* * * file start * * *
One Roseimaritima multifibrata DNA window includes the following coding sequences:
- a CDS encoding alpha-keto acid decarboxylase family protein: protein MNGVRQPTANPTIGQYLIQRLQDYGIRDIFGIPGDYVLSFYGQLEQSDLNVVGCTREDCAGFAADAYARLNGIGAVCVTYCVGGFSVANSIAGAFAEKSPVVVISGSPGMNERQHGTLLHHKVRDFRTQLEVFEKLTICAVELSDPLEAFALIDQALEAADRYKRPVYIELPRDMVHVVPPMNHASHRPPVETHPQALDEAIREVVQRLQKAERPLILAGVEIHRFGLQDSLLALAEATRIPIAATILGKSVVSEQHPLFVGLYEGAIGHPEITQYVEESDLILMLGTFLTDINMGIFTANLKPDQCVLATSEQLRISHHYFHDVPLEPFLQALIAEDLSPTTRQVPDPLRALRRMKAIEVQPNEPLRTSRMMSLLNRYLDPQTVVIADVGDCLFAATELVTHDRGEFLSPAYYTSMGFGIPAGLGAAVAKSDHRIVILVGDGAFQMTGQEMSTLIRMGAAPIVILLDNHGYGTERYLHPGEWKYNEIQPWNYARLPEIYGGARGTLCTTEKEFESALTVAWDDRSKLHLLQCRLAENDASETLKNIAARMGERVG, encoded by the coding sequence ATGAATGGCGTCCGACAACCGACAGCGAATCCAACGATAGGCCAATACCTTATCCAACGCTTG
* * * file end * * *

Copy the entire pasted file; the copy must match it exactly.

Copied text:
One Roseimaritima multifibrata DNA window includes the following coding sequences:
- a CDS encoding alpha-keto acid decarboxylase family protein: protein MNGVRQPTANPTIGQYLIQRLQDYGIRDIFGIPGDYVLSFYGQLEQSDLNVVGCTREDCAGFAADAYARLNGIGAVCVTYCVGGFSVANSIAGAFAEKSPVVVISGSPGMNERQHGTLLHHKVRDFRTQLEVFEKLTICAVELSDPLEAFALIDQALEAADRYKRPVYIELPRDMVHVVPPMNHASHRPPVETHPQALDEAIREVVQRLQKAERPLILAGVEIHRFGLQDSLLALAEATRIPIAATILGKSVVSEQHPLFVGLYEGAIGHPEITQYVEESDLILMLGTFLTDINMGIFTANLKPDQCVLATSEQLRISHHYFHDVPLEPFLQALIAEDLSPTTRQVPDPLRALRRMKAIEVQPNEPLRTSRMMSLLNRYLDPQTVVIADVGDCLFAATELVTHDRGEFLSPAYYTSMGFGIPAGLGAAVAKSDHRIVILVGDGAFQMTGQEMSTLIRMGAAPIVILLDNHGYGTERYLHPGEWKYNEIQPWNYARLPEIYGGARGTLCTTEKEFESALTVAWDDRSKLHLLQCRLAENDASETLKNIAARMGERVG, encoded by the coding sequence ATGAATGGCGTCCGACAACCGACAGCGAATCCAACGATAGGCCAATACCTTATCCAACGCTTG